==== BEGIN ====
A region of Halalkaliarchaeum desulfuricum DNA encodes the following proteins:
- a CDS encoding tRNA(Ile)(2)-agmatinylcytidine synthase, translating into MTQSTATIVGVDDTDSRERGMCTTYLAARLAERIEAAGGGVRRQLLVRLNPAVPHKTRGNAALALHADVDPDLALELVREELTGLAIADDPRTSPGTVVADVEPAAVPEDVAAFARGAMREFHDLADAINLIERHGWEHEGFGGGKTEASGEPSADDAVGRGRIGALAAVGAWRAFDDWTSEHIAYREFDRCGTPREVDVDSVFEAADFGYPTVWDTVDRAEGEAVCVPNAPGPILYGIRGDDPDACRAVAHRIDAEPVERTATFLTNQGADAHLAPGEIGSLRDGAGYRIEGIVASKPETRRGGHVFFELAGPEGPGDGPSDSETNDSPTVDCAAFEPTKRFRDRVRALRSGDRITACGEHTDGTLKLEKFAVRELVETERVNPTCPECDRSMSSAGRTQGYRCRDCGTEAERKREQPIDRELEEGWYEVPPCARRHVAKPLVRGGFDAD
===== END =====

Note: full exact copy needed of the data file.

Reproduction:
A region of Halalkaliarchaeum desulfuricum DNA encodes the following proteins:
- a CDS encoding tRNA(Ile)(2)-agmatinylcytidine synthase, translating into MTQSTATIVGVDDTDSRERGMCTTYLAARLAERIEAAGGGVRRQLLVRLNPAVPHKTRGNAALALHADVDPDLALELVREELTGLAIADDPRTSPGTVVADVEPAAVPEDVAAFARGAMREFHDLADAINLIERHGWEHEGFGGGKTEASGEPSADDAVGRGRIGALAAVGAWRAFDDWTSEHIAYREFDRCGTPREVDVDSVFEAADFGYPTVWDTVDRAEGEAVCVPNAPGPILYGIRGDDPDACRAVAHRIDAEPVERTATFLTNQGADAHLAPGEIGSLRDGAGYRIEGIVASKPETRRGGHVFFELAGPEGPGDGPSDSETNDSPTVDCAAFEPTKRFRDRVRALRSGDRITACGEHTDGTLKLEKFAVRELVETERVNPTCPECDRSMSSAGRTQGYRCRDCGTEAERKREQPIDRELEEGWYEVPPCARRHVAKPLVRGGFDAD